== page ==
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Michigan Bars Employers from Demanding Private Social Media Information from Applicants, Employees

  • January 10, 2013

A new Michigan law signed by Governor Rick Snyder prohibits employers and prospective employers from requiring employees and applicants to grant access to, allow observation of, or disclose information used to access private Internet and e-mail accounts, including social media networks such as Facebook. This ban also applies to educational institutions and their students. Michigan’s Internet Privacy Protection Act, Public Act 478 of 2012, is effective as of December 28, 2012. The new law also prohibits employers from discharging, disciplining, failing to hire, or otherwise penalizing those who refuse to disclose information that allows access to such accounts. 

A covered employer under the law is “a person, including a unit of state or local government, engaged in a business, industry, profession, trade, or other enterprise in this state and includes an agent, representative, or designee of the employer.” A person who violates the Act is guilty of a misdemeanor punishable by a fine of not more than $1,000.

The Act does not prohibit an employer from doing any of the following:

(a) Requesting or requiring an employee to disclose access information to the employer to gain access to or operate any of the following:

(i) An electronic communications device paid for in whole or in part by the employer.

(ii) An account or service provided by the employer, obtained by virtue of the employee’s employment relationship with the employer, or used for the employer’s business purposes.

(b) Disciplining or discharging an employee for transferring the employer’s proprietary or confidential information or financial data to an employee’s personal internet account without the employer’s authorization.

(c) Conducting an investigation or requiring an employee to cooperate in an investigation in any of the following circumstances:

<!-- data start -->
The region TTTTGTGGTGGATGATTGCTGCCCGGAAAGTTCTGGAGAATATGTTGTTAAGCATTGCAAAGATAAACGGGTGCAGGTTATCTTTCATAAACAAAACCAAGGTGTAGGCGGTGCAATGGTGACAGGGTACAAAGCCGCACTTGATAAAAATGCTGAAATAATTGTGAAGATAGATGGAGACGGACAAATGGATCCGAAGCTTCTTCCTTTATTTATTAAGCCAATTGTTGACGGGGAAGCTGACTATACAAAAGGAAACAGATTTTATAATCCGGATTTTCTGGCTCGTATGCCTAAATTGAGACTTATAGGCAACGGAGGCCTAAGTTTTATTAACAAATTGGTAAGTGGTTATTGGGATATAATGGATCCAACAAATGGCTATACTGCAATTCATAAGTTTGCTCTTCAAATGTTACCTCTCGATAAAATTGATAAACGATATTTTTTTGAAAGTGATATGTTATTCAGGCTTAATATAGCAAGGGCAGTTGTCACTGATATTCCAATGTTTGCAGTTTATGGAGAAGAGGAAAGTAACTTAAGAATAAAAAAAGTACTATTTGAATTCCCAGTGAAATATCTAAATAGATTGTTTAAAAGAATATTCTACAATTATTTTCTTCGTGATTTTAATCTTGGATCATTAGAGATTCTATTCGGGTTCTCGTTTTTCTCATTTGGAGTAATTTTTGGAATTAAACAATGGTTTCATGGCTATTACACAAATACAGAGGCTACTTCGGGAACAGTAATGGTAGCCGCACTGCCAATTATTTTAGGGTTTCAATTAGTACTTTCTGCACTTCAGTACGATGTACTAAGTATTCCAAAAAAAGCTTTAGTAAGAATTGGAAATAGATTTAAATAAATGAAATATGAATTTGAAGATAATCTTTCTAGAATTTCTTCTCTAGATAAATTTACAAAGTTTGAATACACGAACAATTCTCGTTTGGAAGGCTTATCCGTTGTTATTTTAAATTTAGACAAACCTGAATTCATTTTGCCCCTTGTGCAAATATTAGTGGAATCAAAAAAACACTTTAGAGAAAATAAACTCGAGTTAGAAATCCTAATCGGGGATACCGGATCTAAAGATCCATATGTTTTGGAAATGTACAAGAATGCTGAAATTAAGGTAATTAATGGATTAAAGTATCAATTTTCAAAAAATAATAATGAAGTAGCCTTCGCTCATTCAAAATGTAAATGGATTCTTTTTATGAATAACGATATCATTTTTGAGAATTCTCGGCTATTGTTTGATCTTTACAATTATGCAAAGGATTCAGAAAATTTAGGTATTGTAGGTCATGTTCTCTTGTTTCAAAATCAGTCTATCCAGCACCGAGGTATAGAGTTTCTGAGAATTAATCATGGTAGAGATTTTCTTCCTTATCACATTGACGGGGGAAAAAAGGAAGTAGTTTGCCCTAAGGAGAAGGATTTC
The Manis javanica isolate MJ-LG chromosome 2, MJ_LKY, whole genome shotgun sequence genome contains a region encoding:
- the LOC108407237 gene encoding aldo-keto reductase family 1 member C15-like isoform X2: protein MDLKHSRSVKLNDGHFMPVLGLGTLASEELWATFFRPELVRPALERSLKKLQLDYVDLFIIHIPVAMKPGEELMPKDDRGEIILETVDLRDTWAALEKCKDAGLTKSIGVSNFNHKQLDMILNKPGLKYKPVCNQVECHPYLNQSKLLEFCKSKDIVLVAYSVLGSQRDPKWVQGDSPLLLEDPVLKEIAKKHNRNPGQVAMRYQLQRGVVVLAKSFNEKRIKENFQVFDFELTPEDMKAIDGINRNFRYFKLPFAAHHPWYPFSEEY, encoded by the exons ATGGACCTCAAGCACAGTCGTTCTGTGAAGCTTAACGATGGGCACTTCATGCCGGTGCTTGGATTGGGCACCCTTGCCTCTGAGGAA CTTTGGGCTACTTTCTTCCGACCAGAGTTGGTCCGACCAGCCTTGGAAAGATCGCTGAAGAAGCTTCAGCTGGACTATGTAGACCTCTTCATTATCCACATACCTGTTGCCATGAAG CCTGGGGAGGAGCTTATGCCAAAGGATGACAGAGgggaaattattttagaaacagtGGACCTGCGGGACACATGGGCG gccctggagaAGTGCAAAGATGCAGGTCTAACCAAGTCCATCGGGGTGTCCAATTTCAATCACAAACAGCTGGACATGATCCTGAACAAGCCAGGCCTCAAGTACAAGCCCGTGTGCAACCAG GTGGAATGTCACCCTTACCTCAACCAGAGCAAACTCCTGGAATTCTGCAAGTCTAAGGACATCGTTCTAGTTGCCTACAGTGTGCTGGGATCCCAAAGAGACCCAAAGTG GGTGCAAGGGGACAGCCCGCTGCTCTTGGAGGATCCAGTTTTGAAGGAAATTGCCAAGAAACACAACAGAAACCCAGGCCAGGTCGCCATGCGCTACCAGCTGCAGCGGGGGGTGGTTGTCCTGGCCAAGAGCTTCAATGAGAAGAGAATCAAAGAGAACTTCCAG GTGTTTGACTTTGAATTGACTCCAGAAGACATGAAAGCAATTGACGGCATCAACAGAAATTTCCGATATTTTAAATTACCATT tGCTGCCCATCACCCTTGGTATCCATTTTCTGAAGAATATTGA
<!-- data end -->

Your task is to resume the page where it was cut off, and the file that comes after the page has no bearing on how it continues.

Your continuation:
(i) If there is specific information about activity on the employee’s personal internet account, for the purpose of ensuring compliance with applicable laws, regulatory requirements, or prohibitions against work-related employee misconduct.

(ii) If the employer has specific information about an unauthorized transfer of the employer’s proprietary information, confidential information, or financial data to an employee’s personal internet account.

(d) Restricting or prohibiting an employee’s access to certain websites while using an electronic communications device paid for in whole or in part by the employer or while using an employer’s network or resources, in accordance with state and federal law.

(e) Monitoring, reviewing, or accessing electronic data stored on an electronic communications device paid for in whole or in part by the employer, or traveling through or stored on an employer’s network, in accordance with state and federal law.

In addition, the Act does not prohibit or restrict an employer from complying with a duty to screen employees or applicants prior to hiring or to monitor or retain employee communications that is established under federal law or by a self regulatory organization, as defined in section 3(a)(26) of the securities and exchange act of 1934, 15 USC 78c(a)(26).

Finally, the Act does not prohibit or restrict an employer from viewing, accessing, or utilizing information about an employee or applicant that can be obtained without any required access information or that is available in the public domain.

If you have any questions about this or other workplace developments, please contact the Jackson Lewis attorney with whom you regularly work.

 

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